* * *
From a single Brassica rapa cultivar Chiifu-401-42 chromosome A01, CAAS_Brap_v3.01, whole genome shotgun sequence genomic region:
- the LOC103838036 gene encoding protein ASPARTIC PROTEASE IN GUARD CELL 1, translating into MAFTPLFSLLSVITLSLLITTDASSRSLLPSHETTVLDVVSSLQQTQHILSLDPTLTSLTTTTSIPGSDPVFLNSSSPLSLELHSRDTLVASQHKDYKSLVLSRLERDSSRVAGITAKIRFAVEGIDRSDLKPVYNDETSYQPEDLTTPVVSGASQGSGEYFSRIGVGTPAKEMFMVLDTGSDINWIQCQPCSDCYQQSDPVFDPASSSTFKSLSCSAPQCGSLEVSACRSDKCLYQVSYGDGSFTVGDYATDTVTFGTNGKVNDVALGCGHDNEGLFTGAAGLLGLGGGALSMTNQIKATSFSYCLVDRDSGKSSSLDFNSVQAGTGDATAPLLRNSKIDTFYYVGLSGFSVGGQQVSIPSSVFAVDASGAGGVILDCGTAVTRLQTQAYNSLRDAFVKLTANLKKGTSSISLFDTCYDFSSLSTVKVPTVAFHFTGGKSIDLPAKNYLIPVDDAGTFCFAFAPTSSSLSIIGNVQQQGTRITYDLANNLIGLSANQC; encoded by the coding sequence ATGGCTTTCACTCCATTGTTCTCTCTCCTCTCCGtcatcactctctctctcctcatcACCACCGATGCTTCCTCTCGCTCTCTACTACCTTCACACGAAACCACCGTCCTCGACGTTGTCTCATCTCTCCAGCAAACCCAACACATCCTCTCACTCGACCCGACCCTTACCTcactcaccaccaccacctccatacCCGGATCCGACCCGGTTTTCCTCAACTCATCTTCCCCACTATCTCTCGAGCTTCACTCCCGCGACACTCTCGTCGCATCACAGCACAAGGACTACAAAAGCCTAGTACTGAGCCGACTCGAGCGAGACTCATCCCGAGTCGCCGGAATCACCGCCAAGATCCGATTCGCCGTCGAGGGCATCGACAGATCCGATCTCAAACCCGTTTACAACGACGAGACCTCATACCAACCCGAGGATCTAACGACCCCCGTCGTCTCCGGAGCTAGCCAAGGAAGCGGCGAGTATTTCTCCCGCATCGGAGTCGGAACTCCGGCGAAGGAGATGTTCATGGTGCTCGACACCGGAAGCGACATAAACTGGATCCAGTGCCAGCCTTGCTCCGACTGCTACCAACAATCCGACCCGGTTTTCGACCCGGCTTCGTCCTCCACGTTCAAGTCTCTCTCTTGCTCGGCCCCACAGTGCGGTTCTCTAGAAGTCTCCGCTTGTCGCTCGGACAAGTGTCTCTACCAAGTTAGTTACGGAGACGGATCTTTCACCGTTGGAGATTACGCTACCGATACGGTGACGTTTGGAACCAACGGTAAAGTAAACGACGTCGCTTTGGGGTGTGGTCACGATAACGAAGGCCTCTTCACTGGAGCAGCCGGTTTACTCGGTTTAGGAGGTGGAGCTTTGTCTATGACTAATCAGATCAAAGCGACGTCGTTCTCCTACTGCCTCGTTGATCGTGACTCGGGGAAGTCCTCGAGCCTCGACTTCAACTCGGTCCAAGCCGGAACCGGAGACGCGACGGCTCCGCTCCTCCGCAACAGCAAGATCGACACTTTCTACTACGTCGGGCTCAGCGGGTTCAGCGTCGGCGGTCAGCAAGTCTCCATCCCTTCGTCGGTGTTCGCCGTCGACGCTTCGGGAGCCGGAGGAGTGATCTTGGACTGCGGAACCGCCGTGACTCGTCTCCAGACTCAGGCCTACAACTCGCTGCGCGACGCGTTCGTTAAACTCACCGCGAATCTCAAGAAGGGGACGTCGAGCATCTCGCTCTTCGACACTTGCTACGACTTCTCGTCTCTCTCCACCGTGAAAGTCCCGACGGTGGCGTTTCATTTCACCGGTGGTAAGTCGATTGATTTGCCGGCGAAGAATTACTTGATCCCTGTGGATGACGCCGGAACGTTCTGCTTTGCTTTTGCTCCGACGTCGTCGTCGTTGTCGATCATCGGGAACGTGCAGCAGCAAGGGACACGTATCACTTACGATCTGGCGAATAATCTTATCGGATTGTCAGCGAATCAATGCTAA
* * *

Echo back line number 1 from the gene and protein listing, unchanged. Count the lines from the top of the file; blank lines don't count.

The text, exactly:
From a single Brassica rapa cultivar Chiifu-401-42 chromosome A01, CAAS_Brap_v3.01, whole genome shotgun sequence genomic region: